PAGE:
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History Monday: The Adair Guards, 1860

By Mike Watson

Every family has one or more Civil War stories. Actions around Columbia and Adair County were more common than most may think. There were no battles, as such, closer than Mill Springs and Perryville. There were, however, skirmishes and engagements of small stature all around us.

Few people know that before the War, before the election of 1860, the results of which propelled the nation into the conflict that would touch every family in the nation, there was an elite military group in Adair County.

The militia was a para-military organization as old as Kentucky herself. Adair County, like every other county, had militia units that were to be prepared for the defense of the town and county, the state and nation, upon prompt notice.

The Adair Guards was such a local unit. It was small, but contained dedicated men who promised to do the proper and correct thing in time of emergency. The following is an excerpt of a long article from the Louisville Daily Courier of 11 July 1860 on the celebration of July 4th in Adair County:


"Celebration of the Fourth of July in Adair County, Ky.--On the bank of a beautiful stream near Columbia, and on the above day, music burst forth with its voluptuous sounds to lend joy and gladness to the assembled throng of ladies who had collected for the purpose of presenting, by the hands of Miss M.A.P.X. Saunders, a beautiful flag to a noble looking company of young men called the 'Adair Guards.' The ceremony was opened by the Rev. John L. McKee with a few preliminary remarks, concluding with prayer; after which he introduced Miss Tip Saunders to the audience, when she delivered the following address, in a calm, clear, deliberate and dignified manner:

'Gentlemen of the Adair Guards: I have had the honor of being selected by the ladies of Columbia to present (on their behalf) this banner--The Flag of Our Union--to you and your gallant comrades, and preface the same with a short address to you...

'This day is the day of days, a day that should be celebrated in every inhabited spot of these United States. A day ever to be commemorated in the annals of our history and the history of the world; the day on which our forefathers promulgated freedom to mankind, which gave new thoughts, new vigor to the mind, and regeneration to man; it is the birthday of liberty, and a very appropriate one for this occasion; for liberty has progressed, is not progressing, and will, I hope, progress throughout the whole universe to the end of time. Our forefathers fought, bled and died for liberty, and the consummation of their hopes, wishes, and victories has made us the proudest, happiest, and most independent nation on the face of the globe...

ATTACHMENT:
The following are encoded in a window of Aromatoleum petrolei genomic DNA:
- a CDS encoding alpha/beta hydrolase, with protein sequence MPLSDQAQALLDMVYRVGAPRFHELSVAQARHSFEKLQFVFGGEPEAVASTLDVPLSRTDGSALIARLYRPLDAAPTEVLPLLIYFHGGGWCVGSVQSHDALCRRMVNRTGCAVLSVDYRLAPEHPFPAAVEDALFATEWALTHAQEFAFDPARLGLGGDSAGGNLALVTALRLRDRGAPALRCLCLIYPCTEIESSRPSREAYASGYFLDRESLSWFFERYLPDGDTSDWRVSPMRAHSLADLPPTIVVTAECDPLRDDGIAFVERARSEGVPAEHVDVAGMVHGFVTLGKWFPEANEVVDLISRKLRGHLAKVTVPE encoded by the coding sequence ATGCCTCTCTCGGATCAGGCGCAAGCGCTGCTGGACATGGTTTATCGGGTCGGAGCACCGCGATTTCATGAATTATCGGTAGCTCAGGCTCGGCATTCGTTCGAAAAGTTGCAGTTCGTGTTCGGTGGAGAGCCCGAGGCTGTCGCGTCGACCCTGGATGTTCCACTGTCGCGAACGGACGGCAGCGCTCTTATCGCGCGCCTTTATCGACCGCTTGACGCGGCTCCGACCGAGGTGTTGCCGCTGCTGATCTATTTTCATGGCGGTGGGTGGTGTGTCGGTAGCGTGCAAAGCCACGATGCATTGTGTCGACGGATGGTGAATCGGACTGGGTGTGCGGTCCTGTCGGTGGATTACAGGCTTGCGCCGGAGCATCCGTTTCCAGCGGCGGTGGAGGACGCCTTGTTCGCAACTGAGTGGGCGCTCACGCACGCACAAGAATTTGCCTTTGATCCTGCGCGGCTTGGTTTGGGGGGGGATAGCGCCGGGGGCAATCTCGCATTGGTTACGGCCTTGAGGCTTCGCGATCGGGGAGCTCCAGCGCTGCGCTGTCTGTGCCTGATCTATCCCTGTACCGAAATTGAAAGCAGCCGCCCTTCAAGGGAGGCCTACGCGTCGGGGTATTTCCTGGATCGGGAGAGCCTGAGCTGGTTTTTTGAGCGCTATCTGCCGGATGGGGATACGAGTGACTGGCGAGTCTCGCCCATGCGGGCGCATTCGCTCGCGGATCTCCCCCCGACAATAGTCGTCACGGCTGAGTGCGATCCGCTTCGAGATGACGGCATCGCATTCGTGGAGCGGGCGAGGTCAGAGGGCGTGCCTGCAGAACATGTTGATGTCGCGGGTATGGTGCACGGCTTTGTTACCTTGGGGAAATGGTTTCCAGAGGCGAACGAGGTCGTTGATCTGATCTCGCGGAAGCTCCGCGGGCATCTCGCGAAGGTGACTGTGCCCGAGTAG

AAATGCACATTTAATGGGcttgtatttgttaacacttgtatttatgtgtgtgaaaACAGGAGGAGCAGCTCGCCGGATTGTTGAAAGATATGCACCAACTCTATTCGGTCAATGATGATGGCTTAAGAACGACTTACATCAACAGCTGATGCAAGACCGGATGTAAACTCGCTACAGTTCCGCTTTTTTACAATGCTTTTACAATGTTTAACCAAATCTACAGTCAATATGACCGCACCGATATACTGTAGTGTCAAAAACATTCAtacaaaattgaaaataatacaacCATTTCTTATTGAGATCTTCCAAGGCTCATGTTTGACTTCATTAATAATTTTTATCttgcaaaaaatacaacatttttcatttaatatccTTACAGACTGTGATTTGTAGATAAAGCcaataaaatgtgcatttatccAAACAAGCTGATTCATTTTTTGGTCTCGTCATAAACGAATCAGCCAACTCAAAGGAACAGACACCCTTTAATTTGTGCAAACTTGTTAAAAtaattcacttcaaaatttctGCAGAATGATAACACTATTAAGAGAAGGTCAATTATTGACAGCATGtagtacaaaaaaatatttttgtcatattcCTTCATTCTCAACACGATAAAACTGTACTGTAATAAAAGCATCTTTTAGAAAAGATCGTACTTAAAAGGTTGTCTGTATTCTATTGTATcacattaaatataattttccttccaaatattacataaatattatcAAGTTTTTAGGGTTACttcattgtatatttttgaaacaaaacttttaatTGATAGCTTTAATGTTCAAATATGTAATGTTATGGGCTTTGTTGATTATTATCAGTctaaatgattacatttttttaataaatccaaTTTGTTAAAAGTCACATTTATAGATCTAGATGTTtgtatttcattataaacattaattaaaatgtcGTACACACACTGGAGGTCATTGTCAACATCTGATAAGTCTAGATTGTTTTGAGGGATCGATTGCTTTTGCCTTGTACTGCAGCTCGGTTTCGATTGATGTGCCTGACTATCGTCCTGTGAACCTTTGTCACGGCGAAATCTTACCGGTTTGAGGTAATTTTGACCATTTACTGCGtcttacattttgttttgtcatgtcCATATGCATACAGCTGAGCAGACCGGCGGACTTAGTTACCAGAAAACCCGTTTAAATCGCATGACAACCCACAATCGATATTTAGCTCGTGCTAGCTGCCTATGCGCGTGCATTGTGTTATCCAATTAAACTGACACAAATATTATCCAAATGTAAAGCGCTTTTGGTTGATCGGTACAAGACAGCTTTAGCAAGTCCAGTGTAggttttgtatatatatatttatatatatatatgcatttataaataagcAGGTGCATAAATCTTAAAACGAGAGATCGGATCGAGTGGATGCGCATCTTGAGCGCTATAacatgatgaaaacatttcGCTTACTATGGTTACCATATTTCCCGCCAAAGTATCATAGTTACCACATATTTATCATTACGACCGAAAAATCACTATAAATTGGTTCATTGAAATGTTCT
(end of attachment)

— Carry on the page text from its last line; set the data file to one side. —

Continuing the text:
'With the greatest confidence and assurance, on the part of the ladies of Adair, that you will ever prove worthy of the sacred trust reposed in you, I have the honor of being the medium to present this beautiful flag to you, the members of the 'Adair Guards,' hoping its motto may ever be treasured in your hearts, and trusting that you will accept and appreciate it as a small token of the high regard that we, the ladies of Adair, have for your success, prosperity, happiness and welfare.'

"Miss [X]antippe Saunders was then responded to by James H. Bramlett, Esq., in a very impressive, complimentary and appropriate speech. Then followed Mr. Seldon Hatcher and Mr. Nat Gaither, Jr., in their wonted felicitous strains of eloquence, and with their usual gallantry highly compliments the ladies for their generous offering. After which all did ample justice to a sumptuous repast, spread out upon nature's verdant carpet, and every one seemed highly delighted with the entertainments of the day."
Miss M.A.P.X. Saunders was Xantippe "Tip" Saunders who became a celebrated artist and resided the greater part of her life in Louisville where she was sought after as a portrait painter. She spent many summers in Adair County, visiting with family and old friends, while she sketched and painted.

Rev. John L. McKee was a noted minister and principal of the Male & Female High School in Columbia. He resided here during the War and had a brother, who had previously taught at M & F, who fought in and lost his life during the conflict.

James H. Bramlett was the son of Colonel, later Kentucky Governor, Thomas Elliott Bramlett, who would serve during the War as well as practice law and assist his father after election.

Nat Gaither, Jr. was a son of Dr. Nathan Gaither, of Columbia, who would also served during the War.

It is interesting to note, the members of the Adair Guards who fought in the War did so on both sides of the political spectrum. Some joined the Confederate cause, others the Union cause.

If we could just find the Adair Guards' flag. What a treasure that would be!


This story was posted on 2020-04-27 09:35:32
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